The Pursuit of Happiness
Do you believe you can feel better every single day—even in hard times? Dr. Andrew Weil says you can, but how will surprise you.
Photo credit: Dan Saelinger
If you've ever wanted to be happier than you are, you're obviously not alone. But Andrew Weil, MD, the founder and director of the Arizona Center for Integrative Medicine at the University of Arizona, is here to gently suggest that we might be going about it all wrong. Ever since he graduated from Harvard Medical School in 1968, Dr. Weil has been sounding the alarm about the wrongheadedness of the diagnose-and-drug model of health care. And now, with his new book, Spontaneous Happiness, he's fixing his gaze on what makes us truly happy, what to do when we're not, and how to better weather life's inevitable highs and lows. He says we can all feel better—much better—than we do.
There's an unspoken message in our society that we should all be happy all the time, and people are making themselves miserable trying to achieve it.
I don't think that happiness or depression is a mood we should be in all or even most of the time. Most of us look for happiness "out there," which renders it out of our control. The truth is, extremely negative and positive moods, like bliss and despondency, mark the edges of our emotional spectrum. They can help us discover a neutral midpoint of emotional health.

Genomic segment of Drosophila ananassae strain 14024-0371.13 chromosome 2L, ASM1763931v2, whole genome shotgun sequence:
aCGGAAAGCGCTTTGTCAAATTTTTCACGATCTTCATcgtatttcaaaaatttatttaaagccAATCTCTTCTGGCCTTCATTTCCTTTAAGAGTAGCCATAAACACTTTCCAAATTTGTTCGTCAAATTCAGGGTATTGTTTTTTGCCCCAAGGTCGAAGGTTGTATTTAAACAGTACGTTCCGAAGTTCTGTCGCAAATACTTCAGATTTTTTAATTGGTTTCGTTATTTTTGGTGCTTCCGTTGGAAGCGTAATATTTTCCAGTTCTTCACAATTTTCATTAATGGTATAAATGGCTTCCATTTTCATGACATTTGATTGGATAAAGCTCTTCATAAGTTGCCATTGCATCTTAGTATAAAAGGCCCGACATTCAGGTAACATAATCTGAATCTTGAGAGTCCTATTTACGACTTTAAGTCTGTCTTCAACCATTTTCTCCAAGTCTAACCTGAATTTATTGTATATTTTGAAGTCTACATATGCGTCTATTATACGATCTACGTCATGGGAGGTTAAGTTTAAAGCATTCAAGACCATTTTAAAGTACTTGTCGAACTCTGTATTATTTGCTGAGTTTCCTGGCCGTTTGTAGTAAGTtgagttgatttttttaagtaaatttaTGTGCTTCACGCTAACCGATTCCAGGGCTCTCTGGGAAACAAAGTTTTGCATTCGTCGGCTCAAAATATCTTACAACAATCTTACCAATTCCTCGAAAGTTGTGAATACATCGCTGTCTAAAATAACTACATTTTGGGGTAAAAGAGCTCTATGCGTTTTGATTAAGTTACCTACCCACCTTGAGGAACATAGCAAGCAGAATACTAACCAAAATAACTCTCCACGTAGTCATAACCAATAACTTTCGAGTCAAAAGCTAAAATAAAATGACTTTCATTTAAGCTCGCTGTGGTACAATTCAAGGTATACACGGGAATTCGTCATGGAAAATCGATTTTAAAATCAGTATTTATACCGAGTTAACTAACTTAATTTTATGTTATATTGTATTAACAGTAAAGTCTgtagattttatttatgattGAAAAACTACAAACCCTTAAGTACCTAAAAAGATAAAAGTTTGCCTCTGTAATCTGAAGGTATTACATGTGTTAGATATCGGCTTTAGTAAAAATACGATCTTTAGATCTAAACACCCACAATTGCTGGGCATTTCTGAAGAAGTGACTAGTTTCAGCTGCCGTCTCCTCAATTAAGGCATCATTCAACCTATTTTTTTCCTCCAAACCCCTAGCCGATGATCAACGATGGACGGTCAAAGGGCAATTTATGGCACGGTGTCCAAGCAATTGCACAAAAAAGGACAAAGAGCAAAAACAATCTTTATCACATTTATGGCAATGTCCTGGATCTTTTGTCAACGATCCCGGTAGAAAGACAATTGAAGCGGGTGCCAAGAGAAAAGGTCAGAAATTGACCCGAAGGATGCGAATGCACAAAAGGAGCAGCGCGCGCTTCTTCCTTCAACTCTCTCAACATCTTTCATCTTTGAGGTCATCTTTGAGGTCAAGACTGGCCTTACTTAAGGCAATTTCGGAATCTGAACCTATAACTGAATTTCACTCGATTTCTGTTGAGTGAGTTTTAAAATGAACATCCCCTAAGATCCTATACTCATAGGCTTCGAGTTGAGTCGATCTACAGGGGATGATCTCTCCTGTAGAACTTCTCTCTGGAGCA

So how do we foster contentment?And what is that midpoint exactly?
It's contentment, which is an internal state of well-being that's relatively impervious to life's transient ups and downs, and it's independent of what you have or don't have. If you hitch your moods to something external--getting a raise, a new car, a new lover--then what happens if that goes away? Contentment, on the other hand, is an inner feeling of calm; it's not dependent on external circumstances, possessions, or an episode of good fortune.
A good place to start is with a journal where you write down what you're grateful for and then express thanks to key people in your life. Regularly practicing this sort of thinking is one of the best strategies for enhancing a sense of well-being. You should also try some form of meditation and deep breathing--which is free, and it's right under your nose! Breathing mindfully helps calm our nervous system—it's an easy, powerful tool.
But let's say you work two jobs, your parents are sick, your kids are struggling in school—how can you find time to do this?
I understand it's difficult, but breathing exercises literally take five minutes a day; sitting down quietly and meditating on your life takes just a few minutes too.